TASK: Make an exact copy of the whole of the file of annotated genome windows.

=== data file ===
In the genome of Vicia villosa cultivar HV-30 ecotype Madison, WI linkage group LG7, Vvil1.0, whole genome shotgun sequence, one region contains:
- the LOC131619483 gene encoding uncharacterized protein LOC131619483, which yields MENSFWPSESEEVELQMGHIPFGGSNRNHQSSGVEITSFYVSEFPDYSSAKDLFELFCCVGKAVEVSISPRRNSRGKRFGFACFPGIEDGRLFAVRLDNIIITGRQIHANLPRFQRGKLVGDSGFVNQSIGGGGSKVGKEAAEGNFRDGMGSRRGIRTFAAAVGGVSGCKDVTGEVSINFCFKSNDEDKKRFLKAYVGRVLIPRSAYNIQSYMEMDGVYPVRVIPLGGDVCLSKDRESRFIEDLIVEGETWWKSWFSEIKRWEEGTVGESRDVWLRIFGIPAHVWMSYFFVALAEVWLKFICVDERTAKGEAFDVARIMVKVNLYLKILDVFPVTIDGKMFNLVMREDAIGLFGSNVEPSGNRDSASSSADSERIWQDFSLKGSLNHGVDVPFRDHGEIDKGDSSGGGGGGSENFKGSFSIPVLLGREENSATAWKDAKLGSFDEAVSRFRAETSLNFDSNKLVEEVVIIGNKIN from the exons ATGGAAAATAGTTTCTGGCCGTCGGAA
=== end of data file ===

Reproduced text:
In the genome of Vicia villosa cultivar HV-30 ecotype Madison, WI linkage group LG7, Vvil1.0, whole genome shotgun sequence, one region contains:
- the LOC131619483 gene encoding uncharacterized protein LOC131619483, which yields MENSFWPSESEEVELQMGHIPFGGSNRNHQSSGVEITSFYVSEFPDYSSAKDLFELFCCVGKAVEVSISPRRNSRGKRFGFACFPGIEDGRLFAVRLDNIIITGRQIHANLPRFQRGKLVGDSGFVNQSIGGGGSKVGKEAAEGNFRDGMGSRRGIRTFAAAVGGVSGCKDVTGEVSINFCFKSNDEDKKRFLKAYVGRVLIPRSAYNIQSYMEMDGVYPVRVIPLGGDVCLSKDRESRFIEDLIVEGETWWKSWFSEIKRWEEGTVGESRDVWLRIFGIPAHVWMSYFFVALAEVWLKFICVDERTAKGEAFDVARIMVKVNLYLKILDVFPVTIDGKMFNLVMREDAIGLFGSNVEPSGNRDSASSSADSERIWQDFSLKGSLNHGVDVPFRDHGEIDKGDSSGGGGGGSENFKGSFSIPVLLGREENSATAWKDAKLGSFDEAVSRFRAETSLNFDSNKLVEEVVIIGNKIN from the exons ATGGAAAATAGTTTCTGGCCGTCGGAA